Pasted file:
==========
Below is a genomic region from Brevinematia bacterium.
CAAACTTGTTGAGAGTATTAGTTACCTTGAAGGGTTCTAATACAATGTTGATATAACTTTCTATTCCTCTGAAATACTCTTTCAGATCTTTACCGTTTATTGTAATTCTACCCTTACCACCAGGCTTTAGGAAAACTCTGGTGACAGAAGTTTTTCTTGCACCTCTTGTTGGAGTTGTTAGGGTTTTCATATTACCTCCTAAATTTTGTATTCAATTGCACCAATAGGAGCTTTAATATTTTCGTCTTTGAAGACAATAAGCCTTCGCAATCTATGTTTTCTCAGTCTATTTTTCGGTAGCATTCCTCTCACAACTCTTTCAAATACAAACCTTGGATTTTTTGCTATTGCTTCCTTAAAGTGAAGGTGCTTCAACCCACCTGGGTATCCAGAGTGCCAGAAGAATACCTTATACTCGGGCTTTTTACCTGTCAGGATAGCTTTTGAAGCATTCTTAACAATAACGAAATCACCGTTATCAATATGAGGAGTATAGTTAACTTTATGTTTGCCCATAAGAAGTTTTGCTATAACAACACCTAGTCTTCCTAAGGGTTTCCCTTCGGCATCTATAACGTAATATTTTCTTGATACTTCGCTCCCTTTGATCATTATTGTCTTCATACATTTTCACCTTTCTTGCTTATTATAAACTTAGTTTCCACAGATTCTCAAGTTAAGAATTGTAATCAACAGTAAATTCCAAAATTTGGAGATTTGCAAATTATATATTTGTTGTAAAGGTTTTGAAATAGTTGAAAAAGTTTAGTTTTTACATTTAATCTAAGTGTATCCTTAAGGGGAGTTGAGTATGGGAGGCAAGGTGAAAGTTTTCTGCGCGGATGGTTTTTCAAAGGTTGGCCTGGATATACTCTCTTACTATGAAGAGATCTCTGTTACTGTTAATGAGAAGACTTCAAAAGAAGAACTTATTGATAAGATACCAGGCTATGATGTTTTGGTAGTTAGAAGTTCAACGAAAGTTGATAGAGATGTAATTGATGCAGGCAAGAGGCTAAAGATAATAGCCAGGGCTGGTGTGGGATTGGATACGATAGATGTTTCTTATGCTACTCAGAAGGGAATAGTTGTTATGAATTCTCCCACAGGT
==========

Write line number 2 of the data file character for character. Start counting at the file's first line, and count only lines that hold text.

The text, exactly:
CAAACTTGTTGAGAGTATTAGTTACCTTGAAGGGTTCTAATACAATGTTGATATAACTTTCTATTCCTCTGAAATACTCTTTCAGATCTTTACCGTTTATTGTAATTCTACCCTTACCACCAGGCTTTAGGAAAACTCTGGTGACAGAAGTTTTTCTTGCACCTCTTGTTGGAGTTGTTAGGGTTTTCATATTACCTCCTAAATTTTGTATTCAATTGCACCAATAGGAGCTTTAATATTTTCGTCTTTGAAGACAATAAGCCTTCGCAATCTATGTTTTCTCAGTCTATTTTTCGGTAGCATTCCTCTCACAACTCTTTCAAATACAAACCTTGGATTTTTTGCTATTGCTTCCTTAAAGTGAAGGTGCTTCAACCCACCTGGGTATCCAGAGTGCCAGAAGAATACCTTATACTCGGGCTTTTTACCTGTCAGGATAGCTTTTGAAGCATTCTTAACAATAACGAAATCACCGTTATCAATATGAGGAGTATAGTTAACTTTATGTTTGCCCATAAGAAGTTTTGCTATAACAACACCTAGTCTTCCTAAGGGTTTCCCTTCGGCATCTATAACGTAATATTTTCTTGATACTTCGCTCCCTTTGATCATTATTGTCTTCATACATTTTCACCTTTCTTGCTTATTATAAACTTAGTTTCCACAGATTCTCAAGTTAAGAATTGTAATCAACAGTAAATTCCAAAATTTGGAGATTTGCAAATTATATATTTGTTGTAAAGGTTTTGAAATAGTTGAAAAAGTTTAGTTTTTACATTTAATCTAAGTGTATCCTTAAGGGGAGTTGAGTATGGGAGGCAAGGTGAAAGTTTTCTGCGCGGATGGTTTTTCAAAGGTTGGCCTGGATATACTCTCTTACTATGAAGAGATCTCTGTTACTGTTAATGAGAAGACTTCAAAAGAAGAACTTATTGATAAGATACCAGGCTATGATGTTTTGGTAGTTAGAAGTTCAACGAAAGTTGATAGAGATGTAATTGATGCAGGCAAGAGGCTAAAGATAATAGCCAGGGCTGGTGTGGGATTGGATACGATAGATGTTTCTTATGCTACTCAGAAGGGAATAGTTGTTATGAATTCTCCCACAGGT